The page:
The Irrawaddy

Local Clothing Brand Gives Humble Cotton the Feel of Luxury

A local artist is offering her customers a taste of luxury by mixing traditional and contemporary production processes to create hand-woven cotton clothing designed with a unique artistic flair.

Amara Khit, which launched three years ago, is a local luxury cotton brand run by a woman named Shwe Thiri Khit that has become popular with women in the 35 to 40 age bracket.

“I’m a married woman and after delivering my first child I got depressed thinking my life would be spent doing sundry tasks related to raising the kid and taking care of the household. A couple of months later, I started trying to do something that would earn me my own income and I thought about every business that is based on creativity. Shortly after, I started doing Amara Khit,” Shwe Thiri Khit recalls”.

The cotton cushions produced by Amara Khit/Supplied

Since the beginning, she wanted the brand’s distinguishing feature to be the mix of traditional and temporary designs infused with her keywords “timeless”, “simplicity” and the “feel of luxury”. At first she didn’t start with cotton, but another fabric from Shan State.

“Then, I reached out to weavers in Amarapura and had a chance to learn the cotton hand-weaving process and its advantages and disadvantages. Then, I changed my brand to follow the concept of ‘Luxury Cotton’,” she said.

All of the clothing designed for Amara Khit is based on Shwe Thiri Khit’s own drawings and creative ideas.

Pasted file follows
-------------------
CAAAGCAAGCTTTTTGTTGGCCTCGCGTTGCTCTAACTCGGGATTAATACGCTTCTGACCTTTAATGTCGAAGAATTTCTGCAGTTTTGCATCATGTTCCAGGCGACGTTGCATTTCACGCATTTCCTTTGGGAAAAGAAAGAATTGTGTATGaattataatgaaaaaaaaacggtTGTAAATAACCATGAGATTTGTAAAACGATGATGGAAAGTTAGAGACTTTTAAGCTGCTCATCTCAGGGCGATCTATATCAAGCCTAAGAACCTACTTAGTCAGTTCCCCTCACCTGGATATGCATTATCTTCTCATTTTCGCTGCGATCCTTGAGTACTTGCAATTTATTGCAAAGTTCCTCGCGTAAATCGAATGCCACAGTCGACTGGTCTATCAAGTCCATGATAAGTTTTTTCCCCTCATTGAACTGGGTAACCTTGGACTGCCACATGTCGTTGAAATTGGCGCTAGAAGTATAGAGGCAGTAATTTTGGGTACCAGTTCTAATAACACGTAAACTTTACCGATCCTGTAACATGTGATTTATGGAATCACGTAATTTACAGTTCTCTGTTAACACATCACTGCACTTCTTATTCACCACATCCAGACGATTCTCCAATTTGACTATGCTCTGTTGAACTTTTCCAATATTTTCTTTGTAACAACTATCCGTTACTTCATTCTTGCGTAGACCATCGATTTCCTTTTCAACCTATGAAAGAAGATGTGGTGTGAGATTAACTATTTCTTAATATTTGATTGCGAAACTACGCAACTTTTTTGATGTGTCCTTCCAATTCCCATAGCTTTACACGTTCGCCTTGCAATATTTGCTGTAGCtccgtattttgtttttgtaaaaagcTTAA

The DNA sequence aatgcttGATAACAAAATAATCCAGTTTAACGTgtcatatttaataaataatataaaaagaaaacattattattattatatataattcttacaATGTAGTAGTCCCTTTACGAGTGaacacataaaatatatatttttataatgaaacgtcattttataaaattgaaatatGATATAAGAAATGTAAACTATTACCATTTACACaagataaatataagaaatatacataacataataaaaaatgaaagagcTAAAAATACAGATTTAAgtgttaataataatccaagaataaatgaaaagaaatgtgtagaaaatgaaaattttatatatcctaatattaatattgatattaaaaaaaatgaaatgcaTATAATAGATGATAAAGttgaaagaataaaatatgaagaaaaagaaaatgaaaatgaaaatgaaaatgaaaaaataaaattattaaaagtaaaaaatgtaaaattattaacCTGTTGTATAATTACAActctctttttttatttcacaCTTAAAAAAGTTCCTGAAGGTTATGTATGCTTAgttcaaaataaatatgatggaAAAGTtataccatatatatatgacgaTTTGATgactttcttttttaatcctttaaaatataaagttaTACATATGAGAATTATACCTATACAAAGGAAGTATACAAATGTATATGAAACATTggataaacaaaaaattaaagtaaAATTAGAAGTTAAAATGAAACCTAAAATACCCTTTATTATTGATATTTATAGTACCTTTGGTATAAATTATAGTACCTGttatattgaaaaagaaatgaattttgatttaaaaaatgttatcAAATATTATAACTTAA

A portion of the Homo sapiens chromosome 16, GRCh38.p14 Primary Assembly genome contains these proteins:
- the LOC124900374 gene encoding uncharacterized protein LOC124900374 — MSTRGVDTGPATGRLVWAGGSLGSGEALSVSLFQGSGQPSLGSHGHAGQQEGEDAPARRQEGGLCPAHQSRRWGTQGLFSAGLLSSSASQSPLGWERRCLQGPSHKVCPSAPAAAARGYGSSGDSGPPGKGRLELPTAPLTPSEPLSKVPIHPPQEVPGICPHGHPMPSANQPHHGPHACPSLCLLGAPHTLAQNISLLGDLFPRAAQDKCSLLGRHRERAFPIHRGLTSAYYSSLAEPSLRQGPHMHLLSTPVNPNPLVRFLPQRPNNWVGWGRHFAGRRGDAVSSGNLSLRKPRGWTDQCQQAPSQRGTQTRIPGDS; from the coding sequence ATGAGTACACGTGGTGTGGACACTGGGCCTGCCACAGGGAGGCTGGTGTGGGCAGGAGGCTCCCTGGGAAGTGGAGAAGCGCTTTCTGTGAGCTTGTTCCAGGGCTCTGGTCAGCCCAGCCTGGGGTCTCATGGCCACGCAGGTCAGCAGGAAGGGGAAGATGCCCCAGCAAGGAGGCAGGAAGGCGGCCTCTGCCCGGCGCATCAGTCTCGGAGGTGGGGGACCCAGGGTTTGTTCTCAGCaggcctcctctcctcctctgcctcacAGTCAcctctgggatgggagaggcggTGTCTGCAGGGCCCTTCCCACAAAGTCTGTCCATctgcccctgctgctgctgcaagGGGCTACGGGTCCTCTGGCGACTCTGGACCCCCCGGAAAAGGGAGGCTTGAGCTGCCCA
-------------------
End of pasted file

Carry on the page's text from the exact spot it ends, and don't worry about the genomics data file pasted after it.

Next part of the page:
Women pulses (purses?) by Amara Khit/ Supplied

“Painting is my hobby and I have been drawing since I was young. That’s why I like all things that include a creative element. I have my own characters and my hobby helps me a lot while doing Amara Khit,” she said.

Shwe Thiri Khit said she changed to the ‘Luxury Cotton’ concept because of Myanmar’s mostly hot weather. “Most of the days are sunny and people find it hard to choose what to wear; that’s the one problem we all face in daily life. People want to wear clothes that are simple and really light but that are still stylish,” she said.

Furthermore, she said, local people don’t have a high opinion of cotton clothes because they think it isn’t colorful, that it looks like old clothes, and yet is still expensive. “I want to explain that the cotton is expensive because it comes from hand-weaving and the colors are dyed with natural plants. Once they wear the cotton clothes, I hope they will change their minds about cotton.”

A model wearing the Amara Khit clothing top to bottom/Supplied

Shwe Thiri Khit herself likes to wear cotton blouses and dresses as her day-to-day fashion choice and she believes that cotton helps keep the skin healthy.

“Skin is a layer that also breathes. The nature of cotton is good for allowing air in and out. So, when you are wearing cotton clothes the skin will be able to breathe.”

The cotton clothing concept actually started with home decorative items.